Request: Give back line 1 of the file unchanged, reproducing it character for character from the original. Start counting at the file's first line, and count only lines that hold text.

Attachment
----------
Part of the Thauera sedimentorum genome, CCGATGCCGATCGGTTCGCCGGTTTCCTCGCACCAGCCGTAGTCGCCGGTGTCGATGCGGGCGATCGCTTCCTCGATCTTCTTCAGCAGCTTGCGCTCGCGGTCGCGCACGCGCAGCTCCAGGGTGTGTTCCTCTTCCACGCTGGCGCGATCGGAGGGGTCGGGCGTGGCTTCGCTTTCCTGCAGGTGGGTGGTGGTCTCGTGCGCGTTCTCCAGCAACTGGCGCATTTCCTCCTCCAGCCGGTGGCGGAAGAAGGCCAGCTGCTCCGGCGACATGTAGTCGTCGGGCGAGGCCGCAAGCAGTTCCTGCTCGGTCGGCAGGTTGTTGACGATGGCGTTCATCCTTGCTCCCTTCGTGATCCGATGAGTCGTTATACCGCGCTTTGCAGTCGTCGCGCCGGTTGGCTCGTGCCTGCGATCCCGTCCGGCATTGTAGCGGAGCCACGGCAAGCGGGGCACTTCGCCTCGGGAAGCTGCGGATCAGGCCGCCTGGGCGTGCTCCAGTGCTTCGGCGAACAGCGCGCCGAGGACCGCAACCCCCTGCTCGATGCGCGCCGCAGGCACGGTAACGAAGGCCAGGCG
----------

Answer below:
Part of the Thauera sedimentorum genome, CCGATGCCGATCGGTTCGCCGGTTTCCTCGCACCAGCCGTAGTCGCCGGTGTCGATGCGGGCGATCGCTTCCTCGATCTTCTTCAGCAGCTTGCGCTCGCGGTCGCGCACGCGCAGCTCCAGGGTGTGTTCCTCTTCCACGCTGGCGCGATCGGAGGGGTCGGGCGTGGCTTCGCTTTCCTGCAGGTGGGTGGTGGTCTCGTGCGCGTTCTCCAGCAACTGGCGCATTTCCTCCTCCAGCCGGTGGCGGAAGAAGGCCAGCTGCTCCGGCGACATGTAGTCGTCGGGCGAGGCCGCAAGCAGTTCCTGCTCGGTCGGCAGGTTGTTGACGATGGCGTTCATCCTTGCTCCCTTCGTGATCCGATGAGTCGTTATACCGCGCTTTGCAGTCGTCGCGCCGGTTGGCTCGTGCCTGCGATCCCGTCCGGCATTGTAGCGGAGCCACGGCAAGCGGGGCACTTCGCCTCGGGAAGCTGCGGATCAGGCCGCCTGGGCGTGCTCCAGTGCTTCGGCGAACAGCGCGCCGAGGACCGCAACCCCCTGCTCGATGCGCGCCGCAGGCACGGTAACGAAGGCCAGGCG